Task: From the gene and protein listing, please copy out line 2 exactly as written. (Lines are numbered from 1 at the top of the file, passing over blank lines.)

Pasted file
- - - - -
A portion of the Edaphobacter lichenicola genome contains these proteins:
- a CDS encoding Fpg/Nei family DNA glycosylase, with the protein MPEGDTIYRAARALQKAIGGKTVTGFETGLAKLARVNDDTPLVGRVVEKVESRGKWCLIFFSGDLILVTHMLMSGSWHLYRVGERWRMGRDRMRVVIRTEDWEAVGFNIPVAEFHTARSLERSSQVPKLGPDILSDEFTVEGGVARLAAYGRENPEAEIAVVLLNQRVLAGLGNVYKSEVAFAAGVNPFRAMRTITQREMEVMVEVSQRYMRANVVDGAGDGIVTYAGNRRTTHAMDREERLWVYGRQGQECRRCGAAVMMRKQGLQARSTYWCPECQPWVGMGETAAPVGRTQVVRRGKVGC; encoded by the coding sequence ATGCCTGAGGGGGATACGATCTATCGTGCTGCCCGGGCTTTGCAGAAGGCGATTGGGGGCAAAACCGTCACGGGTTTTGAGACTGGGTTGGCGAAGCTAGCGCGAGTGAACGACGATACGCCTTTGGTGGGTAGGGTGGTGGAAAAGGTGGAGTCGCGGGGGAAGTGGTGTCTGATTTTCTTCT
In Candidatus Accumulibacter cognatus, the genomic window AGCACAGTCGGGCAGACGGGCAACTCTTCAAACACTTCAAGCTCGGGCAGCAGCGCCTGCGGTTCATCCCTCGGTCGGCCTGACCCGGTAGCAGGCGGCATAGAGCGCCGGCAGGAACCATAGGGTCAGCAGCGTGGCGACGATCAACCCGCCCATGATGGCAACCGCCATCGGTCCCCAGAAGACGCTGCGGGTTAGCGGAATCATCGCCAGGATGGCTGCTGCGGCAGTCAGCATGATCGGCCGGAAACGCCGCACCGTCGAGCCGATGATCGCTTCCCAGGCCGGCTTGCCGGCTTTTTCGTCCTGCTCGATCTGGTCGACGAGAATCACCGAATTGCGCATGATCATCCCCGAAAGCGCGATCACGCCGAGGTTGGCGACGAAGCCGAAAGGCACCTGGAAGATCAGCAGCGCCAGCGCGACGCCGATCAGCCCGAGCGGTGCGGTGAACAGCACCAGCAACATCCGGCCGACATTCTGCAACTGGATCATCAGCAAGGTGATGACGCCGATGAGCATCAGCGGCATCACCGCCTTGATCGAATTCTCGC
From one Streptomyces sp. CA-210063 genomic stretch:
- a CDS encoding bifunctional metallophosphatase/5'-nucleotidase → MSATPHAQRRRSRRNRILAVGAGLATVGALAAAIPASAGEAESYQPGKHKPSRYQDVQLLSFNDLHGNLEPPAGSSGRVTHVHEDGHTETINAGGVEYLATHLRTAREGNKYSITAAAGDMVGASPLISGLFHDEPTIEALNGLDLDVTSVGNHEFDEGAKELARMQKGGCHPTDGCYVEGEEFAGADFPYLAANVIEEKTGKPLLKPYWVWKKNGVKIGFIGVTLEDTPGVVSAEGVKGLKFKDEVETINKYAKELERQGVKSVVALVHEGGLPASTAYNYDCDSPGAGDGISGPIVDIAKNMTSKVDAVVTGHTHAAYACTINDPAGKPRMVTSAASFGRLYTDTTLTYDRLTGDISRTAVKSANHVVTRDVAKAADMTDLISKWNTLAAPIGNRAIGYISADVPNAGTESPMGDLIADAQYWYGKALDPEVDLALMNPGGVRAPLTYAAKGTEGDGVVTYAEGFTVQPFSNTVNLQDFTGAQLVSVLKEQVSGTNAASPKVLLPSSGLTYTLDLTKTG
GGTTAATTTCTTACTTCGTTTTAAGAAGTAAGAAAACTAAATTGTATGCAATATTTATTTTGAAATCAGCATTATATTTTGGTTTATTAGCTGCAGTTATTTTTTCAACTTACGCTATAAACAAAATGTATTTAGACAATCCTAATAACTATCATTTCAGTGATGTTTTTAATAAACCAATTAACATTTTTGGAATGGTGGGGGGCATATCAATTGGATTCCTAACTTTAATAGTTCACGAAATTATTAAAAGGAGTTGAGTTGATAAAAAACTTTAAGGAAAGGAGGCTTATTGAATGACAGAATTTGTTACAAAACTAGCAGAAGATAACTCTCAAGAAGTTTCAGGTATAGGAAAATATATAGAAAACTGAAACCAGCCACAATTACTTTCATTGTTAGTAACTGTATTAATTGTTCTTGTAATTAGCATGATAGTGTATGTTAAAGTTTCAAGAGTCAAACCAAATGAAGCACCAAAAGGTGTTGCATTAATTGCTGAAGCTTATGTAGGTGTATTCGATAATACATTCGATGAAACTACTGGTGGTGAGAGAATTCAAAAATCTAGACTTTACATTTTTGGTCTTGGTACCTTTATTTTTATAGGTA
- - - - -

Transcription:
- a CDS encoding Fpg/Nei family DNA glycosylase, with the protein MPEGDTIYRAARALQKAIGGKTVTGFETGLAKLARVNDDTPLVGRVVEKVESRGKWCLIFFSGDLILVTHMLMSGSWHLYRVGERWRMGRDRMRVVIRTEDWEAVGFNIPVAEFHTARSLERSSQVPKLGPDILSDEFTVEGGVARLAAYGRENPEAEIAVVLLNQRVLAGLGNVYKSEVAFAAGVNPFRAMRTITQREMEVMVEVSQRYMRANVVDGAGDGIVTYAGNRRTTHAMDREERLWVYGRQGQECRRCGAAVMMRKQGLQARSTYWCPECQPWVGMGETAAPVGRTQVVRRGKVGC; encoded by the coding sequence ATGCCTGAGGGGGATACGATCTATCGTGCTGCCCGGGCTTTGCAGAAGGCGATTGGGGGCAAAACCGTCACGGGTTTTGAGACTGGGTTGGCGAAGCTAGCGCGAGTGAACGACGATACGCCTTTGGTGGGTAGGGTGGTGGAAAAGGTGGAGTCGCGGGGGAAGTGGTGTCTGATTTTCTTCT